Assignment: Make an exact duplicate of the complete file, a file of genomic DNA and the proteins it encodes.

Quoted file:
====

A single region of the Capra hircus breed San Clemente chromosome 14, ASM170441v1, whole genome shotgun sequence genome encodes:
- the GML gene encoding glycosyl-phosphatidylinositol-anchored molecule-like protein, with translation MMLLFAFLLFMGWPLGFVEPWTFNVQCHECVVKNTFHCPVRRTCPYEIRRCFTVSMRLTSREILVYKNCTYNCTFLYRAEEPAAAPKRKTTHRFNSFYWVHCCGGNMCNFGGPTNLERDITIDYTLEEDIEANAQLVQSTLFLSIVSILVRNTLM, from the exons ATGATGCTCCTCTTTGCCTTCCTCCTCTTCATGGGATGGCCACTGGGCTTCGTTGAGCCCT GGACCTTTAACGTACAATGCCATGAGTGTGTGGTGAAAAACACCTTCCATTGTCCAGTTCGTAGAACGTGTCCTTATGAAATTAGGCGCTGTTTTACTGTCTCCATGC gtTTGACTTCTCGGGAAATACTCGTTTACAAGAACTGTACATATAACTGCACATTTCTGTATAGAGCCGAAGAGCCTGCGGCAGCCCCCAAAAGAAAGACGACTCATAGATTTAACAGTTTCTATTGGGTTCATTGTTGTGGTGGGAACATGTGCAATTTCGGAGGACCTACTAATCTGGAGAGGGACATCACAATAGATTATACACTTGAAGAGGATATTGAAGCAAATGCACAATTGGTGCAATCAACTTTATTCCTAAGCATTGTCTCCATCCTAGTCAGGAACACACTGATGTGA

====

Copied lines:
A single region of the Capra hircus breed San Clemente chromosome 14, ASM170441v1, whole genome shotgun sequence genome encodes:
- the GML gene encoding glycosyl-phosphatidylinositol-anchored molecule-like protein, with translation MMLLFAFLLFMGWPLGFVEPWTFNVQCHECVVKNTFHCPVRRTCPYEIRRCFTVSMRLTSREILVYKNCTYNCTFLYRAEEPAAAPKRKTTHRFNSFYWVHCCGGNMCNFGGPTNLERDITIDYTLEEDIEANAQLVQSTLFLSIVSILVRNTLM, from the exons ATGATGCTCCTCTTTGCCTTCCTCCTCTTCATGGGATGGCCACTGGGCTTCGTTGAGCCCT GGACCTTTAACGTACAATGCCATGAGTGTGTGGTGAAAAACACCTTCCATTGTCCAGTTCGTAGAACGTGTCCTTATGAAATTAGGCGCTGTTTTACTGTCTCCATGC gtTTGACTTCTCGGGAAATACTCGTTTACAAGAACTGTACATATAACTGCACATTTCTGTATAGAGCCGAAGAGCCTGCGGCAGCCCCCAAAAGAAAGACGACTCATAGATTTAACAGTTTCTATTGGGTTCATTGTTGTGGTGGGAACATGTGCAATTTCGGAGGACCTACTAATCTGGAGAGGGACATCACAATAGATTATACACTTGAAGAGGATATTGAAGCAAATGCACAATTGGTGCAATCAACTTTATTCCTAAGCATTGTCTCCATCCTAGTCAGGAACACACTGATGTGA